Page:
Water Quality

The quality of Mountain Valley Spring Water begins with the natural spring source located 12 miles from Hot Springs National Park, Arkansas. No activities are allowed on the 2,000 acre watershed which has been protected since 1871..

The water flowing from the natural spring is tested daily by our quality control staff, monthly by the Arkansas Department of Health, annually by the National Sanitation Foundation, and periodically by other governmental bodies and private companies using our products. Everything coming into contact with our water during the bottling process, including the stainless steel holding tanks, piping, bottles and caps is carefully tested daily.


While Mountain Valley is being bottled, the water is filtered and ozone is added to ensure there is no biological contamination. Ozone is used because it is quite effective against a wide variety of potential contaminants, but also because it breaks down into oxygen after it is in the bottle. The bottling process is monitored every 10 seconds for pH, conductivity, ozone residual and total dissolved solids. Bacterial tests are taken daily and incubated. Sample cases of product from each production run are put aside and reserved for six months. The records of all in-house and third party testing (governmental agencies or independent companies) are maintained for 10 years.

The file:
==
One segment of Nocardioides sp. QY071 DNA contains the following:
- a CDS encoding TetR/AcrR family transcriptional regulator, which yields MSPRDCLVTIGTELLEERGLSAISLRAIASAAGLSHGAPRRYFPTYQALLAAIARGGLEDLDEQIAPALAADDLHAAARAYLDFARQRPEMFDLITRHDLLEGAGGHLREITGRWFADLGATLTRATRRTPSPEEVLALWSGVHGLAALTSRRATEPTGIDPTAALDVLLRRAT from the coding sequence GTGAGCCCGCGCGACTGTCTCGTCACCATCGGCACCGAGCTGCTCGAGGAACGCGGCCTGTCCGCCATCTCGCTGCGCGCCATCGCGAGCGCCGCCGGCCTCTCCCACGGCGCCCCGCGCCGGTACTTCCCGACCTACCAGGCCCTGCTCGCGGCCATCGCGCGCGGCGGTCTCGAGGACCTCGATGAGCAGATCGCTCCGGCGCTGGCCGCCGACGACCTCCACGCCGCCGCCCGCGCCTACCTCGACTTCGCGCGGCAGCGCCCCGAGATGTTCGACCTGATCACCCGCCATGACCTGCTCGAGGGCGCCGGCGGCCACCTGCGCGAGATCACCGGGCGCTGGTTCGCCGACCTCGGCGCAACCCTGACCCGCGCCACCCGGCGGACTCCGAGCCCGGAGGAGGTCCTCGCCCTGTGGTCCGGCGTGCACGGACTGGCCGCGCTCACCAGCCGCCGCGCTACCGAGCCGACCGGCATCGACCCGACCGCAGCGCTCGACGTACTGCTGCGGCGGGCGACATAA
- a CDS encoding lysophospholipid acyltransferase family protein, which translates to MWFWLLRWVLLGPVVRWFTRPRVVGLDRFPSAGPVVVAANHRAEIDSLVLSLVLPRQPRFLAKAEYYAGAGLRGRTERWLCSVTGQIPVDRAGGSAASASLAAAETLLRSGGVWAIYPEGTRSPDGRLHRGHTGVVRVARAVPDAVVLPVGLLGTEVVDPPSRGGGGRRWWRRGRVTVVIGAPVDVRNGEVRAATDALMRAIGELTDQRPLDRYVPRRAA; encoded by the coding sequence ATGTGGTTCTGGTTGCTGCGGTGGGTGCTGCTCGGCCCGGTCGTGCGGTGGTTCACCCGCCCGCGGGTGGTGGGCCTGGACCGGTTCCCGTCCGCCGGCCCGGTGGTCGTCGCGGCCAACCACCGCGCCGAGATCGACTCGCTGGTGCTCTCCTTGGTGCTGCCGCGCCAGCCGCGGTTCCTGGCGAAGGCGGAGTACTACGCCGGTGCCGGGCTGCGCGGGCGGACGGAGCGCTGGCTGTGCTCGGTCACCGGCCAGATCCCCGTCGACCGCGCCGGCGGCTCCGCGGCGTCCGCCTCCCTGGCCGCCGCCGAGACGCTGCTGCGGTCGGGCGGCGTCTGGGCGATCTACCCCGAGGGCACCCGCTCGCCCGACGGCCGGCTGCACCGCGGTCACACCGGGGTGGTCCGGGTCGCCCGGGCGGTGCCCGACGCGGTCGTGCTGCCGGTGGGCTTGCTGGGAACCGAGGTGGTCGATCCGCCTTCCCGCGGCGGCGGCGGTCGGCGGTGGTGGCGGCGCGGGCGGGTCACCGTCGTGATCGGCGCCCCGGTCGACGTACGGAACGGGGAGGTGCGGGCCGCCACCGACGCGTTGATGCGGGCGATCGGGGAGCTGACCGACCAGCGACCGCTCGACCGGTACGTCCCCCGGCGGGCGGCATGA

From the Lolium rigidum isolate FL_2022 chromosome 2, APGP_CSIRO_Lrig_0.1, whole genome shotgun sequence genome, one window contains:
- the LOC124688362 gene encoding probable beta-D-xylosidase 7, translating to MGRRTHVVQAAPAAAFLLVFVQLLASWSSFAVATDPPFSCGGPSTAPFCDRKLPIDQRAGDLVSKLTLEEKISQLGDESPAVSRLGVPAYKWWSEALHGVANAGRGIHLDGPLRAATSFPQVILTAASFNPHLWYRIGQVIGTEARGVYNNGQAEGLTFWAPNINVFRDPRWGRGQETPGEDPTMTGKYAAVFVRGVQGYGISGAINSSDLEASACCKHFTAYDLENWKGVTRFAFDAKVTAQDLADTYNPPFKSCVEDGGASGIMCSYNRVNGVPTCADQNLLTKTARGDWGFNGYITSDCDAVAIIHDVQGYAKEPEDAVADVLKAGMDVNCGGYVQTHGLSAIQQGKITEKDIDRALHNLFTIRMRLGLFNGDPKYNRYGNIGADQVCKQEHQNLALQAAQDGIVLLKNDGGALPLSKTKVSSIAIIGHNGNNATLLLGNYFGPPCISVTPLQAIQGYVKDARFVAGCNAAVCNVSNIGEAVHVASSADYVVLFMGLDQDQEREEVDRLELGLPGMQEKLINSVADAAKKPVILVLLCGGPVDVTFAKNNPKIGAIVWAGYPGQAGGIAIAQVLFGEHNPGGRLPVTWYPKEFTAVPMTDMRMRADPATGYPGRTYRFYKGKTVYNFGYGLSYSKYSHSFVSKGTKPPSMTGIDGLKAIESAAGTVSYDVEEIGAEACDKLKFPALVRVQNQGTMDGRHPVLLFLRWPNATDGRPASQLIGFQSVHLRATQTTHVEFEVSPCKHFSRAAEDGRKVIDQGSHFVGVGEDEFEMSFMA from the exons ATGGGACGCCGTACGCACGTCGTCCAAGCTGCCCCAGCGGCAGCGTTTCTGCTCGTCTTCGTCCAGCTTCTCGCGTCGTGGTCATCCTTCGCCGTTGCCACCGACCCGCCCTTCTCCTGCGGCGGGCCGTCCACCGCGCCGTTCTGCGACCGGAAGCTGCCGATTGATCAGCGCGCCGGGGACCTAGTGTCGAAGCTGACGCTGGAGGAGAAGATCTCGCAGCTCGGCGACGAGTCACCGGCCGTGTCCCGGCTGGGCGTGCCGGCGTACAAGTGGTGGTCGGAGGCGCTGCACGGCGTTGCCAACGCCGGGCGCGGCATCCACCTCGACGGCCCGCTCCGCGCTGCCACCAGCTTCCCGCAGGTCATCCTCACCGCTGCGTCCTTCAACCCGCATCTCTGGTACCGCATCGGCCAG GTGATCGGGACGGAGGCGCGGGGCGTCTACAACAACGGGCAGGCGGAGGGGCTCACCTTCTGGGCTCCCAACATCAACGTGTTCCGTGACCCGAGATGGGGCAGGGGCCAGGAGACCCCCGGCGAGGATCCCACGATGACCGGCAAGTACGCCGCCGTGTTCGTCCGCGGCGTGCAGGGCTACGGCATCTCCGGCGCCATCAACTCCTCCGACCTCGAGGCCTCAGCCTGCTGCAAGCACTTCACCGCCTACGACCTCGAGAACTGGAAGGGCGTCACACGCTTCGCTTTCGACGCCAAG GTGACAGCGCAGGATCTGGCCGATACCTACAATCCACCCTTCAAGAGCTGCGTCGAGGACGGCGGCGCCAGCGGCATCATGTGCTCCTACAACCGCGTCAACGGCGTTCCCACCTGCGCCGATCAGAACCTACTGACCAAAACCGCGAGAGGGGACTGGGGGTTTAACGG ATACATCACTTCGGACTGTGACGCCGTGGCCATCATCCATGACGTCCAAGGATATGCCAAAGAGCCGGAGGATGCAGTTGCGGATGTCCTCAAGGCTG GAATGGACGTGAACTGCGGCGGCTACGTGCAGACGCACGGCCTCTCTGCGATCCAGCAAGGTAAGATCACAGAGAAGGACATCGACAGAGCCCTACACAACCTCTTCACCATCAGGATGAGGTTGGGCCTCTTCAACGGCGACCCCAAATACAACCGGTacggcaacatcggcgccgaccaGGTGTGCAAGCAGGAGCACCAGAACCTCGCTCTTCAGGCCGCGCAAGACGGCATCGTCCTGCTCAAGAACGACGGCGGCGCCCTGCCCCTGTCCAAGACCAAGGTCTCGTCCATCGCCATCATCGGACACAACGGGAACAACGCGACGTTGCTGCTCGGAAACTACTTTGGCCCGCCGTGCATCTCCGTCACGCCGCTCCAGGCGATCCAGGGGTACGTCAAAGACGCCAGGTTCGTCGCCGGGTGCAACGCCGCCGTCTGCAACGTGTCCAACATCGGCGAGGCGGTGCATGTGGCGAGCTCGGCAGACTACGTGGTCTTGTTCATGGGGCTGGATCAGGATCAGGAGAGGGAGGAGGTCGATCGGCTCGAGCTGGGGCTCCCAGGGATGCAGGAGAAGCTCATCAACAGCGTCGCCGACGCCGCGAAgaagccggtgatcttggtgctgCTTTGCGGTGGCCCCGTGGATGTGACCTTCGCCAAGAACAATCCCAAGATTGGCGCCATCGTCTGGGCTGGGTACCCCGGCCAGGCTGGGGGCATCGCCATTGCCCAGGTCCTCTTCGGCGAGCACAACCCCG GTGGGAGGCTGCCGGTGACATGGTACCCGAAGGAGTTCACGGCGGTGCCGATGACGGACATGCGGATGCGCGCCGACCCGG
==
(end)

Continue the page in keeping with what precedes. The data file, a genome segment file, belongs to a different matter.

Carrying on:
Additional rigorous oversight and inspections (both surprise and announced) come from the Food and Drug Administration, the Environmental Protection Agency, the U.S. Military, the National Sanitation Foundation (on behalf of the International Bottled Water Association) and the Kosher Union. Mountain Valley Spring Water is also scrutinized carefully by diverse governmental authorities in countries such as Japan, Canada, and the United Arab Emirates.

In addition to the frequent testing described above, our premium spring water undergoes an extensive annual analysis by a laboratory certified by the EPA to analyze drinking water. This analysis, mandated for all companies belonging to the International Bottled Water Association, shows the natural occurring minerals and properties of our water and also tests for 187 potential contaminants.
Despite what some critics of bottled water may say, this required analysis far exceeds the scope of the testing required of municipal tap water systems and the "maximum contaminates" allowed by governmental authorities for bottled water is significantly lower than is allowed in municipal tap water for important things like lead and disinfection byproducts.